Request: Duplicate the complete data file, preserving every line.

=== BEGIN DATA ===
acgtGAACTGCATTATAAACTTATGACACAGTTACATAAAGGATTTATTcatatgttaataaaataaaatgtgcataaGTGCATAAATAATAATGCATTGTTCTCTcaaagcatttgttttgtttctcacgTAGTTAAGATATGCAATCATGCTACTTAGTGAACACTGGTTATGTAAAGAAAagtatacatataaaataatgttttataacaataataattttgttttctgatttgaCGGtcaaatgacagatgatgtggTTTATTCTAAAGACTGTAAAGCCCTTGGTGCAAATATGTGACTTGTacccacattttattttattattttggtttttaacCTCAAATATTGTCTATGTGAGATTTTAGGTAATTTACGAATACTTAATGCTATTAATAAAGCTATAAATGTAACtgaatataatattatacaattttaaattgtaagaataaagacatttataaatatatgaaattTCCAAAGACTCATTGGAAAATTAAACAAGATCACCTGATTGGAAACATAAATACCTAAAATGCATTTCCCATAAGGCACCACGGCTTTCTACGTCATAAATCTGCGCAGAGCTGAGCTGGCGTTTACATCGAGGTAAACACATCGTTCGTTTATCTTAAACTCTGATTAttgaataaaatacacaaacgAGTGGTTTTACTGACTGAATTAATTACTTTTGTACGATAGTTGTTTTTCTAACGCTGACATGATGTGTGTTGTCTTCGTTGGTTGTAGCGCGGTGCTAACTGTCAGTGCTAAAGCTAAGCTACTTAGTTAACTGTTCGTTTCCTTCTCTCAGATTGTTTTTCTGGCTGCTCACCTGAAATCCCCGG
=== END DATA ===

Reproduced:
acgtGAACTGCATTATAAACTTATGACACAGTTACATAAAGGATTTATTcatatgttaataaaataaaatgtgcataaGTGCATAAATAATAATGCATTGTTCTCTcaaagcatttgttttgtttctcacgTAGTTAAGATATGCAATCATGCTACTTAGTGAACACTGGTTATGTAAAGAAAagtatacatataaaataatgttttataacaataataattttgttttctgatttgaCGGtcaaatgacagatgatgtggTTTATTCTAAAGACTGTAAAGCCCTTGGTGCAAATATGTGACTTGTacccacattttattttattattttggtttttaacCTCAAATATTGTCTATGTGAGATTTTAGGTAATTTACGAATACTTAATGCTATTAATAAAGCTATAAATGTAACtgaatataatattatacaattttaaattgtaagaataaagacatttataaatatatgaaattTCCAAAGACTCATTGGAAAATTAAACAAGATCACCTGATTGGAAACATAAATACCTAAAATGCATTTCCCATAAGGCACCACGGCTTTCTACGTCATAAATCTGCGCAGAGCTGAGCTGGCGTTTACATCGAGGTAAACACATCGTTCGTTTATCTTAAACTCTGATTAttgaataaaatacacaaacgAGTGGTTTTACTGACTGAATTAATTACTTTTGTACGATAGTTGTTTTTCTAACGCTGACATGATGTGTGTTGTCTTCGTTGGTTGTAGCGCGGTGCTAACTGTCAGTGCTAAAGCTAAGCTACTTAGTTAACTGTTCGTTTCCTTCTCTCAGATTGTTTTTCTGGCTGCTCACCTGAAATCCCCGG